A Christian View of Money, Part I

0 (7)The Ordinary Need and Desire for Money

The lyrics to the song “Money,” by Pink Floyd, read, “Money, so they say, is the root of all evil today.” Similarly, the lyrics to “For the Love of Money,” by the O’Jays, say, “I know that money is the root of all evil.” The lyrics of popular music filter into the psyche of many Americans who conclude that money is evil. However, that is a misconception, which may be traced back to a misreading of the Bible.

Nowhere in the Scriptures does it say that money is evil. In itself, money is neither good nor bad; rather, money is morally neutral. It is a means to an end of purchasing material goods and, thus, a precondition to a meaningful life. Since humans are body-spirit entities, they need money to purchase material goods in order to live.

A human being, then, needs things in order to have a decent human life. It is not befitting of human dignity, an honorable human life, to lack the means of purchasing the basic necessities of life, such as food, clothing and shelter. One must be able to maintain a certain standard of living, that is, make enough money, to “pay the bills every month.” In fact, it is a source of stress, an emotional burden, not to be able to meet one’s monthly expenses.

The Inordinate Desire for Money and Possessions

However, “the love of money is a root of all kinds of evil” (I Timothy 6:10, NIV). The love of money is a desire out of control. It is the disordered, that is, an excessive or inordinate (out of the ordinary) desire for wealth. It is usually associated with greed, which is the inordinate desire to have more and more possessions.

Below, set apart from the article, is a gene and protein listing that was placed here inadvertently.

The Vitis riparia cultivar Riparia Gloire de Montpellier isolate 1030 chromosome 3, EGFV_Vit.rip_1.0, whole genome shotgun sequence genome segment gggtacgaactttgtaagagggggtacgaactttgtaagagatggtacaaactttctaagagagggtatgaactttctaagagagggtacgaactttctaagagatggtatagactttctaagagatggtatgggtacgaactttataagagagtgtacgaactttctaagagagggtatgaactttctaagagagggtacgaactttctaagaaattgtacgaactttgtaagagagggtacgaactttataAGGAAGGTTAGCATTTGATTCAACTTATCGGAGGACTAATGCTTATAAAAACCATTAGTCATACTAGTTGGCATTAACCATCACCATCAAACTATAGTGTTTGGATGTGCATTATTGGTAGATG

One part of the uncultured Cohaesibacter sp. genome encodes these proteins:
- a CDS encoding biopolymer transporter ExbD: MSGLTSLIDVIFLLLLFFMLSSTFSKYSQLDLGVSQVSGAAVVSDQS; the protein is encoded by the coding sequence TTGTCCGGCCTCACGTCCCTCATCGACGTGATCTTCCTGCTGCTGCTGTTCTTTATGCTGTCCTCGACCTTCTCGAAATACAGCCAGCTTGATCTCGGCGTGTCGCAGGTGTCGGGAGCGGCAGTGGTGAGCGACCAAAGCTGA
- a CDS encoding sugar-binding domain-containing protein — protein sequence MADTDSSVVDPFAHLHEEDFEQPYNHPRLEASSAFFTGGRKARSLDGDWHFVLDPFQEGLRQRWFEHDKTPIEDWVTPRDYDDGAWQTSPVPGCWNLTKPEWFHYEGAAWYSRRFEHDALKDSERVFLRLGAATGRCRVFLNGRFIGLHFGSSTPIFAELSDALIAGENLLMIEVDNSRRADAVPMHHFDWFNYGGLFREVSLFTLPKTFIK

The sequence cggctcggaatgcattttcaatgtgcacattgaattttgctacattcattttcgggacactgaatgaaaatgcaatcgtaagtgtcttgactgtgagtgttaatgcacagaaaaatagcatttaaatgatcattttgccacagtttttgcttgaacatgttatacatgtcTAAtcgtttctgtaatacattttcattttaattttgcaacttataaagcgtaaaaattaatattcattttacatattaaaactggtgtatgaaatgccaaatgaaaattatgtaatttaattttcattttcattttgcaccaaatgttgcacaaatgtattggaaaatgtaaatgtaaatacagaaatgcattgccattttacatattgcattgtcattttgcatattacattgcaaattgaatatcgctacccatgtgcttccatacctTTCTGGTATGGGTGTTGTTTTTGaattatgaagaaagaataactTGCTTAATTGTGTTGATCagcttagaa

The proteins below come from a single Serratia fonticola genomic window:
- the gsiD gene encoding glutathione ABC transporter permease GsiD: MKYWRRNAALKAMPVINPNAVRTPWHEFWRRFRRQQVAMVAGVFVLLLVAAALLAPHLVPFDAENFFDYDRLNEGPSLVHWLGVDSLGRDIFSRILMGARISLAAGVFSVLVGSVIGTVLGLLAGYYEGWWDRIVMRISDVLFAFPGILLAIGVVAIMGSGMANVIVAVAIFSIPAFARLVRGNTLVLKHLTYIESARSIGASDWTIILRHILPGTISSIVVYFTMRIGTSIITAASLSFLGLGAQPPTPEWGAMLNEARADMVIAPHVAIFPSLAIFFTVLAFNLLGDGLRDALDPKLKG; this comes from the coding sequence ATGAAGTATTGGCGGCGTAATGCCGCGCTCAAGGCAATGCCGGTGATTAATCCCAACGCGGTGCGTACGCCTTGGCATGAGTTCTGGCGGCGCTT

The love of money and greed, in turn, manifest themselves in inordinate consumerism, which is the excessive buying or purchasing of things. One can become consumed by consuming things for oneself. Instead of one controlling the things one has, one becomes controlled by them. In short, one becomes possessed by one’s possessions. In other words, one becomes a slave to them. Morally, then, one can be caught-up in the cult of having, which is the “worship” (from the Latin word cultus) of money, things or possessions. It is a form of idolatry, which is divinizing or making into gods things that are not, in fact, God.

Confusing Being with Having

Scripture says, “[L]ife does not consist in an abundance of possessions” (Luke 12:15, NIV). However, many Americans attach their worth or value to what they have. They suppose that the more they have, the more valuable they are. For example, if John Doe possesses more things than his neighbor, John thinks that he is a better person than he or she. Such an attitude confuses being with having. Philosopher Harold Blackham summarizes the confusion, saying,

“ I tend to identify myself with what I have and to reflect that when I no longer have anything, I shall no longer be anything.”

On the contrary, the value of human beings is rooted, primarily, in being persons: They are God-like creatures or “made in the image of God.” God-like creatures are persons and, thus, are worth more than anything in the world. Their worth, therefore, does not depend on how much they have.

Attempts at Filling “the Existential Vacuum”

The love of money, greed and inordinate consumerism are really meaning-substitutes or misdirected attempts to find meaning in life, resulting in an “existential vacuum,” which is a person’s inner void or emptiness. However, it can be filled by more worthwhile pursuits, such as loving others, giving away some of the excess wealth and possessions to help poor or needy persons. No price tag can be placed on such acts of human love and generosity. Their value is literally inestimable.

Soul-Searching Questions

I suggest that the reader think about the following soul-searching questions and give his or her answer to them: How much money does a person need to earn in order to have a good life? How much does he or she really need in order to be content? Can things reallymake a person happy? Is not one house, maybe two or three, enough for a person? Must he or she have four, five, six or even more? Isn’t an excessive amount of money a waste of wealth that could be used to help others?


H. J. Blackham, Six Existentialist Thinkers (Routledge, 1959, reprinted 2002), p. 80 .

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